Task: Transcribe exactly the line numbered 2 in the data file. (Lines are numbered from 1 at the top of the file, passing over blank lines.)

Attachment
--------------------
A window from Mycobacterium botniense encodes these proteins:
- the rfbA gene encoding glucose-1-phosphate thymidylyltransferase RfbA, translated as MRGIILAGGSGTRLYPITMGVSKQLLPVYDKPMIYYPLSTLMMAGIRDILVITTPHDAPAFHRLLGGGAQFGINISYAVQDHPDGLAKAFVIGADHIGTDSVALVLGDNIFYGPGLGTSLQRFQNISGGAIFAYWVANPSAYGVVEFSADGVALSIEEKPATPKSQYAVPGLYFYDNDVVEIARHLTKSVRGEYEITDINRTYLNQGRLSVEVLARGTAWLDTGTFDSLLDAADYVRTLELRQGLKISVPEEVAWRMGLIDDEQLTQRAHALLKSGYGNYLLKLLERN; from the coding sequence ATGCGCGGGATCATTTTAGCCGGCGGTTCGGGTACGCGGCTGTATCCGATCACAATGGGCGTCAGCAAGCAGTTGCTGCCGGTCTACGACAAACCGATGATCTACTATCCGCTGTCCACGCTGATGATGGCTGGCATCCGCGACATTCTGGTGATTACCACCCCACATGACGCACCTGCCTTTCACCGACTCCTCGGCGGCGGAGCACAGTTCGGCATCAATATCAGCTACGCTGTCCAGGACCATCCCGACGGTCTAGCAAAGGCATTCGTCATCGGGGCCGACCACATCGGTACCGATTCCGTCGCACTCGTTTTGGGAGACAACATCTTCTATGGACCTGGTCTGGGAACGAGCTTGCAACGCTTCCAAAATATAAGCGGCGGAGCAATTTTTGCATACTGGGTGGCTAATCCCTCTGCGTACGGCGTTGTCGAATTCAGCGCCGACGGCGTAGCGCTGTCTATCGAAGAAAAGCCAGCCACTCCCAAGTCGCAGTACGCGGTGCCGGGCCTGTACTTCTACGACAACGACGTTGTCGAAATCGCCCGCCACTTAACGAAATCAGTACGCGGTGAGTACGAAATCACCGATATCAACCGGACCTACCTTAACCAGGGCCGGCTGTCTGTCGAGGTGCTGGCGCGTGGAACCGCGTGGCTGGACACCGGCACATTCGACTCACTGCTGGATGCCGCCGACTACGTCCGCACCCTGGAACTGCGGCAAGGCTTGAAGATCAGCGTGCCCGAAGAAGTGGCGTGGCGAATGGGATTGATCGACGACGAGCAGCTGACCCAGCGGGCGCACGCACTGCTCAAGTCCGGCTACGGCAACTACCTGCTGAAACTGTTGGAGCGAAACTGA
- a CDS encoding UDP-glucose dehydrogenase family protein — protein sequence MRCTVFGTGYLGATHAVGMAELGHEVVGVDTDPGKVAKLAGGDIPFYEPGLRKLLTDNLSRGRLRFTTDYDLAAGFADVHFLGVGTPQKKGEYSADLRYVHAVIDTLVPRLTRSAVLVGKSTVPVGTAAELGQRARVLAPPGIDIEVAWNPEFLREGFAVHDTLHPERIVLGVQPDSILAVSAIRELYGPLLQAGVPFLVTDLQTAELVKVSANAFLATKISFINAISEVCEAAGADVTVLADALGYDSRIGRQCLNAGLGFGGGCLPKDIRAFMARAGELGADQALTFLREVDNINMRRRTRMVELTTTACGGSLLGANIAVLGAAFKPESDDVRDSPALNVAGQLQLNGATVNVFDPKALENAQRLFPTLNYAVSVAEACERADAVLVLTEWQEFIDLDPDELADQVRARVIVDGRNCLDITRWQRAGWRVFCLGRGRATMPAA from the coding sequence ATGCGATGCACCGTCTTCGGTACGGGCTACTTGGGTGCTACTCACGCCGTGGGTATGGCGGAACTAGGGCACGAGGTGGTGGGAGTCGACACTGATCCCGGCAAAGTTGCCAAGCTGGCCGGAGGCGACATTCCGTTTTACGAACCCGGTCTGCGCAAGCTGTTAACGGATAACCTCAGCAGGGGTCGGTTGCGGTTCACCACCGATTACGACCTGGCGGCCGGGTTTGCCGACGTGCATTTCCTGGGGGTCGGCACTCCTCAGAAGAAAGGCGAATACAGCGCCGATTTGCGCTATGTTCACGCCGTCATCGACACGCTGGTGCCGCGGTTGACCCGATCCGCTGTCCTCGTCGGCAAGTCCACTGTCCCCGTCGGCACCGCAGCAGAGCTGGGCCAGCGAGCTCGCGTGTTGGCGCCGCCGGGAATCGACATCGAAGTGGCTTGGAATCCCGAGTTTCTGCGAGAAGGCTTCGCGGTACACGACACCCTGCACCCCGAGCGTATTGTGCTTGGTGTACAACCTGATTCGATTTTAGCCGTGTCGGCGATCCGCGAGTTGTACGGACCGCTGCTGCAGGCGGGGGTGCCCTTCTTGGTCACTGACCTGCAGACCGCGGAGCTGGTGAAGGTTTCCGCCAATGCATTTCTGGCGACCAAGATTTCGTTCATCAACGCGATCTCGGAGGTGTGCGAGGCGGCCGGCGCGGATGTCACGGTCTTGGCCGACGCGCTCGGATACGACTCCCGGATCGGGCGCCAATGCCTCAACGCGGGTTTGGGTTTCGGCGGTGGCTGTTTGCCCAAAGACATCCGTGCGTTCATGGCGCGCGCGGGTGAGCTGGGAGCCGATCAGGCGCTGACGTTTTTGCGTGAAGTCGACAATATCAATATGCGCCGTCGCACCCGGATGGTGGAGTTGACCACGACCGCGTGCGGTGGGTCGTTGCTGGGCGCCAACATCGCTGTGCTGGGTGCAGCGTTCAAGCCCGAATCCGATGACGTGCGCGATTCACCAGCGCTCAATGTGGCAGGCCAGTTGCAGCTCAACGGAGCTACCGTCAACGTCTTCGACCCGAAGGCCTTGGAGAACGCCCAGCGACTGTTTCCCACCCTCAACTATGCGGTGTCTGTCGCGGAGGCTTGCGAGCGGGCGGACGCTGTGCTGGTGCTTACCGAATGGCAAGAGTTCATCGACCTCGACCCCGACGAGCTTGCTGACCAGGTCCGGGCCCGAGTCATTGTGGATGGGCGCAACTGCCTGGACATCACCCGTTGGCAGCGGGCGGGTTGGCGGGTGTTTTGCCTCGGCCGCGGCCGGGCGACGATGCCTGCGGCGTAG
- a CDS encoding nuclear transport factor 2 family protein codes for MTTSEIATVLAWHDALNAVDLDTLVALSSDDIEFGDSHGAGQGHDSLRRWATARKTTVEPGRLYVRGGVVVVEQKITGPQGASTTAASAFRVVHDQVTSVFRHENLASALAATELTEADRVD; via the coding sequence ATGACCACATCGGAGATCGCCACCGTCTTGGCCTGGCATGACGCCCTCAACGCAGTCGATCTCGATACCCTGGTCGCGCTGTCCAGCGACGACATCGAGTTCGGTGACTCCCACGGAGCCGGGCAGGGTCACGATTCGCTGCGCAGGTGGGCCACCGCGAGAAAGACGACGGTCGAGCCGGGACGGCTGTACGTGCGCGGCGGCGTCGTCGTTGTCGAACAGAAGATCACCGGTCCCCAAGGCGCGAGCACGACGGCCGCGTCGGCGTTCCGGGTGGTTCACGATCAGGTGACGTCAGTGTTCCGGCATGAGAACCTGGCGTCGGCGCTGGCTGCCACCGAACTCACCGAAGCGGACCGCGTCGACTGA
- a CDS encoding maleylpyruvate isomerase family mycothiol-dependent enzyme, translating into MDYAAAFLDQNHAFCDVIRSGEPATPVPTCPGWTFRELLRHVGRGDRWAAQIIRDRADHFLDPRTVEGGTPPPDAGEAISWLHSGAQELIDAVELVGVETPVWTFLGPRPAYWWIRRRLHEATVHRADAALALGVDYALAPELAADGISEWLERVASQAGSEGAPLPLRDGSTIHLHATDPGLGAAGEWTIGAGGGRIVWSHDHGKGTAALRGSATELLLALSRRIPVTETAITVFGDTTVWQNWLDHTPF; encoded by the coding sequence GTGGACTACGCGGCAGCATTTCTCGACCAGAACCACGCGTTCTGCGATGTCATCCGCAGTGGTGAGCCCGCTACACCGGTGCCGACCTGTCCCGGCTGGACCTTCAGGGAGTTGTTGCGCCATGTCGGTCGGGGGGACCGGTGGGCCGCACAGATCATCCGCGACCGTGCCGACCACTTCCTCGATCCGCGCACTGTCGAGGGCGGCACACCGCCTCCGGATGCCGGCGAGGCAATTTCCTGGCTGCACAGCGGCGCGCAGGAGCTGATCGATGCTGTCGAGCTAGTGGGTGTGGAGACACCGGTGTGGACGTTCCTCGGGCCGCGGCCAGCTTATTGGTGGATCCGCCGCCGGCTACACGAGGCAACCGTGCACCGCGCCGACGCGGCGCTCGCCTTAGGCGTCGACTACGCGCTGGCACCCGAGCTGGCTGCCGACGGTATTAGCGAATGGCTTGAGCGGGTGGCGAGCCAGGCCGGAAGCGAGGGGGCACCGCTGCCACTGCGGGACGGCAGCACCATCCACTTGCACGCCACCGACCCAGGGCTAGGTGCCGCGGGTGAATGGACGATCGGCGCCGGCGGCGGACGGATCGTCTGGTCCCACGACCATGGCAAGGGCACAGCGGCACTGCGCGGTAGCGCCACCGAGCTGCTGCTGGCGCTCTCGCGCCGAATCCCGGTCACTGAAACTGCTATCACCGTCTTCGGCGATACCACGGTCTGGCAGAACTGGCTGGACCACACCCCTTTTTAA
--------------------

- the rfbA gene encoding glucose-1-phosphate thymidylyltransferase RfbA, translated as MRGIILAGGSGTRLYPITMGVSKQLLPVYDKPMIYYPLSTLMMAGIRDILVITTPHDAPAFHRLLGGGAQFGINISYAVQDHPDGLAKAFVIGADHIGTDSVALVLGDNIFYGPGLGTSLQRFQNISGGAIFAYWVANPSAYGVVEFSADGVALSIEEKPATPKSQYAVPGLYFYDNDVVEIARHLTKSVRGEYEITDINRTYLNQGRLSVEVLARGTAWLDTGTFDSLLDAADYVRTLELRQGLKISVPEEVAWRMGLIDDEQLTQRAHALLKSGYGNYLLKLLERN; from the coding sequence ATGCGCGGGATCATTTTAGCCGGCGGTTCGGGTACGCGGCTGTATCCGATCACAATGGGCGTCAGCAAGCAGTTGCTGCCGGTCTACGACAAACCGATGATCTACTATCCGCTGTCCACGCTGATGATGGCTGGCATCCGCGACATTCTGGTGATTACCACCCCACATGACGCACCTGCCTTTCACCGACTCCTCGGCGGCGGAGCACAGTTCGGCATCAATATCAGCTACGCTGTCCAGGACCATCCCGACGGTCTAGCAAAGGCATTCGTCATCGGGGCCGACCACATCGGTACCGATTCCGTCGCACTCGTTTTGGGAGACAACATCTTCTATGGACCTGGTCTGGGAACGAGCTTGCAACGCTTCCAAAATATAAGCGGCGGAGCAATTTTTGCATACTGGGTGGCTAATCCCTCTGCGTACGGCGTTGTCGAATTCAGCGCCGACGGCGTAGCGCTGTCTATCGAAGAAAAGCCAGCCACTCCCAAGTCGCAGTACGCGGTGCCGGGCCTGTACTTCTACGACAACGACGTTGTCGAAATCGCCCGCCACTTAACGAAATCAGTACGCGGTGAGTACGAAATCACCGATATCAACCGGACCTACCTTAACCAGGGCCGGCTGTCTGTCGAGGTGCTGGCGCGTGGAACCGCGTGGCTGGACACCGGCACATTCGACTCACTGCTGGATGCCGCCGACTACGTCCGCACCCTGGAACTGCGGCAAGGCTTGAAGATCAGCGTGCCCGAAGAAGTGGCGTGGCGAATGGGATTGATCGACGACGAGCAGCTGACCCAGCGGGCGCACGCACTGCTCAAGTCCGGCTACGGCAACTACCTGCTGAAACTGTTGGAGCGAAACTGA